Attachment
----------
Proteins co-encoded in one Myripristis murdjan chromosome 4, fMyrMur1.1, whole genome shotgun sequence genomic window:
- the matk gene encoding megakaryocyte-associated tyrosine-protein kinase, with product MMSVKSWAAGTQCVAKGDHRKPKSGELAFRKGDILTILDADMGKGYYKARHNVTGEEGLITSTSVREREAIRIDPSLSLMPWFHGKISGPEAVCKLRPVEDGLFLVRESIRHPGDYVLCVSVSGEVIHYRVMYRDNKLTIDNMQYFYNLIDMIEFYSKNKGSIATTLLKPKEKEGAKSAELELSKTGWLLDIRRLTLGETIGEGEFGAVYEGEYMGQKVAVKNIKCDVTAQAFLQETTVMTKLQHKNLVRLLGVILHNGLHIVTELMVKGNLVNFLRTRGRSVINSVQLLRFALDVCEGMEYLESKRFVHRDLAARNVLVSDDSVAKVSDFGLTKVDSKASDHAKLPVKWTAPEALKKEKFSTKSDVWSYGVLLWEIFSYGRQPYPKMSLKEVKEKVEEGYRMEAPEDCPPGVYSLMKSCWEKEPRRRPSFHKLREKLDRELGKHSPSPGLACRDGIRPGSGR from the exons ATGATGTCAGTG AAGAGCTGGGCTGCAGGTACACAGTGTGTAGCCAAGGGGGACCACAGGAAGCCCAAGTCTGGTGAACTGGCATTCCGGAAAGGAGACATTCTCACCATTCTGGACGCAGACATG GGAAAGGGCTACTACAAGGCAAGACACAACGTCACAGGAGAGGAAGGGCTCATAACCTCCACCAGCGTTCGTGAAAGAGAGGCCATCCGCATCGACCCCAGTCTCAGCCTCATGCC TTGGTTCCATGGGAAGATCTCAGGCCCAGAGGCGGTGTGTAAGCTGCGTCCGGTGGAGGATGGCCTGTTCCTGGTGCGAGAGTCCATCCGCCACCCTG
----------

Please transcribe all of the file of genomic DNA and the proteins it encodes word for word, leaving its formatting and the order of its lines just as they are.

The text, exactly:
Proteins co-encoded in one Myripristis murdjan chromosome 4, fMyrMur1.1, whole genome shotgun sequence genomic window:
- the matk gene encoding megakaryocyte-associated tyrosine-protein kinase, with product MMSVKSWAAGTQCVAKGDHRKPKSGELAFRKGDILTILDADMGKGYYKARHNVTGEEGLITSTSVREREAIRIDPSLSLMPWFHGKISGPEAVCKLRPVEDGLFLVRESIRHPGDYVLCVSVSGEVIHYRVMYRDNKLTIDNMQYFYNLIDMIEFYSKNKGSIATTLLKPKEKEGAKSAELELSKTGWLLDIRRLTLGETIGEGEFGAVYEGEYMGQKVAVKNIKCDVTAQAFLQETTVMTKLQHKNLVRLLGVILHNGLHIVTELMVKGNLVNFLRTRGRSVINSVQLLRFALDVCEGMEYLESKRFVHRDLAARNVLVSDDSVAKVSDFGLTKVDSKASDHAKLPVKWTAPEALKKEKFSTKSDVWSYGVLLWEIFSYGRQPYPKMSLKEVKEKVEEGYRMEAPEDCPPGVYSLMKSCWEKEPRRRPSFHKLREKLDRELGKHSPSPGLACRDGIRPGSGR from the exons ATGATGTCAGTG AAGAGCTGGGCTGCAGGTACACAGTGTGTAGCCAAGGGGGACCACAGGAAGCCCAAGTCTGGTGAACTGGCATTCCGGAAAGGAGACATTCTCACCATTCTGGACGCAGACATG GGAAAGGGCTACTACAAGGCAAGACACAACGTCACAGGAGAGGAAGGGCTCATAACCTCCACCAGCGTTCGTGAAAGAGAGGCCATCCGCATCGACCCCAGTCTCAGCCTCATGCC TTGGTTCCATGGGAAGATCTCAGGCCCAGAGGCGGTGTGTAAGCTGCGTCCGGTGGAGGATGGCCTGTTCCTGGTGCGAGAGTCCATCCGCCACCCTG